Apollo 11

Although this is on at the cinema it’s not a movie but a documentary.
Consisting of 100% actual footage, that’s not an actor, it’s Neil Armstrong, that’s not CGI, it’s the Saturn 5.
For me, that makes it all the more special, especially as a lot of it I’d not seen before.
However it’s fair to say your enjoyment wil depend entirely on how you feel about the Moon mission, whether that is meh, big deal, or it’s a big deal.
If the former then the methodical, clinical presentation will not engage interest.
An example here was a short scene showing some switches being flicked.
Look closer though and it becomes apparent they are starting the fuelling, turning the rocket into the worlds biggest firework/bomb!
And the film does require you to keep your eyes and ears open. All the clues are there but it’s not on a plate.
Such effort is repaid in spades though with a much deeper insight and appreciation of this incredible adventure.
Should it pique your interest I’d suggest going quickly as it is likely to not be on for long.
Oh, and go Imax if you can, the detail is often stunning.
OK, there is still a fair bit of grainy footage, it is video, from the 60’s, from the moon, but this is interspersed with still pictures of exquisite vibrancy.
Some of the ground based footage is count the rivets stuff as well.
Overall I found it a profound experience.
This truly was a giant leap for mankind.


IMAX tomorrow :heart_eyes:

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It’s absolutely worth the extra.
Hope you enjoy it as much as I did.

Yep one for us, we’ll go this week

It wasn’t cheap. In the mid 60’s NASA was taking 4-5% of the federal budget, which amounted to more than 0.7% of GDP, and the program employed 400,000 people. You can do some really impressive stuff for that.

I’ve never been to the nearest IMAX (Swindon) so this seemed like a good opportunity. We’ll see it tonight.


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They do show a small number of the 400,000 in the film.

Really enjoyed it. They do have a lot of footage. They didn’t use much from inside the spacecraft but they did cover a lot from the control rooms and run the full sound recordings through quite a few of the exciting bits, particularly the launch, in space rocket burns, landing, take-off from the moon, dockings etc.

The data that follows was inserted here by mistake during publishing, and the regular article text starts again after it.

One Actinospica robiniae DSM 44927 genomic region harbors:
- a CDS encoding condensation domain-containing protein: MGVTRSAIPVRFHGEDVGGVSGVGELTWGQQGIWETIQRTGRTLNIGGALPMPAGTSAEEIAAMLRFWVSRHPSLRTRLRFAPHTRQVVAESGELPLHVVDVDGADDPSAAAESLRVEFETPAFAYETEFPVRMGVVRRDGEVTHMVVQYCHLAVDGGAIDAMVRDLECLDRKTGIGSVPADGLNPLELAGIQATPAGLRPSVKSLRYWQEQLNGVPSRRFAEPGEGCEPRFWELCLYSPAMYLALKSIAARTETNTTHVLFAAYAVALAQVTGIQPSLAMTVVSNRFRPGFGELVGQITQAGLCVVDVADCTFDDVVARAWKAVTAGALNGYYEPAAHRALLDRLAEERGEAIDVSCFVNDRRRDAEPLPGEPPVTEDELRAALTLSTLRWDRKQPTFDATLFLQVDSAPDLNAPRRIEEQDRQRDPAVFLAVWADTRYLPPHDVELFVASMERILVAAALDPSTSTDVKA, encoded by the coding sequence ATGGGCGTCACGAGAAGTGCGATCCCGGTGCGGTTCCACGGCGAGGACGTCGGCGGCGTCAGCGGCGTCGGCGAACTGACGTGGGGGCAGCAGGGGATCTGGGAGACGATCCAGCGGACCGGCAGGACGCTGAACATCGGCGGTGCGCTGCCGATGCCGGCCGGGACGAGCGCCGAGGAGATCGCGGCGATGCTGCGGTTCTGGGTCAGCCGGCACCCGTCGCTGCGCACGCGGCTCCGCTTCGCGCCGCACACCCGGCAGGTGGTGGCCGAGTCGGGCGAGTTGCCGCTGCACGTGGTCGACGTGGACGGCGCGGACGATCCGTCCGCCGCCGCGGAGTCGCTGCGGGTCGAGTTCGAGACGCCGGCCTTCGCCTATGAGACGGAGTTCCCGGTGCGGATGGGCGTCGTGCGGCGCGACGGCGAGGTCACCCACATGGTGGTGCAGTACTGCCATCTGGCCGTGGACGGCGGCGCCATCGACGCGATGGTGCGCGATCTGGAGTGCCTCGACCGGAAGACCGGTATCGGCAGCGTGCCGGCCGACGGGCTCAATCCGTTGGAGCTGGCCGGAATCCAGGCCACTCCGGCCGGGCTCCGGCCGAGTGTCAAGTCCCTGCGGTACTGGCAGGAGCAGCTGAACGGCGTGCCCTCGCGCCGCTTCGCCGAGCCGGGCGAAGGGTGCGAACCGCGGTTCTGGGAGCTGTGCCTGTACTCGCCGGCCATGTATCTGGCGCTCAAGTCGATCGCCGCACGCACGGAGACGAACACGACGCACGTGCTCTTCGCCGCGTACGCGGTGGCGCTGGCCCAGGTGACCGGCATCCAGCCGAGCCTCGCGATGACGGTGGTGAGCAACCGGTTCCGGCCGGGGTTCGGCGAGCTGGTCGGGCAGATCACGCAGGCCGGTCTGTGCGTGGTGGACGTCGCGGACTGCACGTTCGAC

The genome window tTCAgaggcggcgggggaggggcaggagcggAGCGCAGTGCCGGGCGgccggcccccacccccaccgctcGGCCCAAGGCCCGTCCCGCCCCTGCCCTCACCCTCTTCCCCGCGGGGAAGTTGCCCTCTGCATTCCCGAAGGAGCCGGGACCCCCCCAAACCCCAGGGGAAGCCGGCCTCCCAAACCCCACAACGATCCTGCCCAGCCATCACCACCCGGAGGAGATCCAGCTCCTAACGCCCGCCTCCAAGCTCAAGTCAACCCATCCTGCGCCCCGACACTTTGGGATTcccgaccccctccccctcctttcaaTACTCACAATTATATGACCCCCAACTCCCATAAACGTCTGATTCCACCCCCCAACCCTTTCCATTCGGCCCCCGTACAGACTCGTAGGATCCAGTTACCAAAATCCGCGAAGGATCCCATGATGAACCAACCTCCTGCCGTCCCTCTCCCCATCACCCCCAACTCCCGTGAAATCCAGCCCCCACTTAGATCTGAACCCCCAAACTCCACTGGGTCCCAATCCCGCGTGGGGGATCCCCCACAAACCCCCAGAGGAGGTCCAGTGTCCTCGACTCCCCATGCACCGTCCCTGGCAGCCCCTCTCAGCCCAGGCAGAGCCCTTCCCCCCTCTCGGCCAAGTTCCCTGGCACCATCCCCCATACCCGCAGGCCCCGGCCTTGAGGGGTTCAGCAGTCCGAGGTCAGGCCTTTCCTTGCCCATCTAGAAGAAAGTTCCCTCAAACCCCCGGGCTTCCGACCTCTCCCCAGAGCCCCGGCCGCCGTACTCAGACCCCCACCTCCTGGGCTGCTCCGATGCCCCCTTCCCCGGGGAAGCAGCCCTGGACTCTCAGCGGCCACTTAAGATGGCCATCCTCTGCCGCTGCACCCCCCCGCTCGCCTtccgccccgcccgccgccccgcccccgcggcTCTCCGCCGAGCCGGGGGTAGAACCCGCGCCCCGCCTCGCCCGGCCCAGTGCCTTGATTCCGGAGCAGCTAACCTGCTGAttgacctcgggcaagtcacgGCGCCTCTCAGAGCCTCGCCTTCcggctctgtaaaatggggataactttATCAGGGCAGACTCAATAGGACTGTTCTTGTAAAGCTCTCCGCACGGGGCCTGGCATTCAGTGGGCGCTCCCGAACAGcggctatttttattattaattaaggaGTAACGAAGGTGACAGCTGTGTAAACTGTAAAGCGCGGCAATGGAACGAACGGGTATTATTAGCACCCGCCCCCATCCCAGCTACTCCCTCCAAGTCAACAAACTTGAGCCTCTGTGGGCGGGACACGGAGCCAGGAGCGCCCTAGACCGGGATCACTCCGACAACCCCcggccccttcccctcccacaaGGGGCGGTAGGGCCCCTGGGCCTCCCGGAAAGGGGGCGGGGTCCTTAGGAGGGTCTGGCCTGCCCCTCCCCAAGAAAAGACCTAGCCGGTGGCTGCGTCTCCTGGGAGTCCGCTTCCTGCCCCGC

I’m just old enough to remember it from the time (I was 10). Things that struck me now included the fact that while they had some computers and plenty of instrumentation they really didn’t seem to have much, if any, networking. So all of the data logging, real-time monitoring and decision making was done by legions of guys, and a few women, with clipboards sitting in rows, sometimes two deep, in front of screens and gauges and dials. Very little of what was going on seemed to be on any sort of ‘automatic pilot’. And while you were looking down a row of control stations your eye would suddenly be caught by a large school-type pencil sharpener, with a handle, clamped to the desktop. Alongside several coffee cups. And ashtrays.


I imagine that the facility for recalculating based on current data was minimal - could they do it with sufficient error checking within the mission time?!?

I also liked the docking procedure, where it appeared they had rigged something up to line up with the camera and he did it by eye. Sweet!

Off to see this tonight

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Wish I was. Been dragged to see Yesterday…:roll_eyes:

Heard episode 8 of this series, 13 minutes to the Moon, on t’radio this morning:-

Another really interesting insight into the events.

I’m sure you’ll really enjoy yourself. That nice Ed Sheeran is in it.

There were some nice songs in it.

Apollo 11 was brilliant. Just an amazing film with fantastic images. Recommended viewing.


Just finished listening to the series on podcasts. Fantastic radio.

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Still working my way through but yes, fascinating stuff.
i still smile at the engineer who shouts the GO! commands.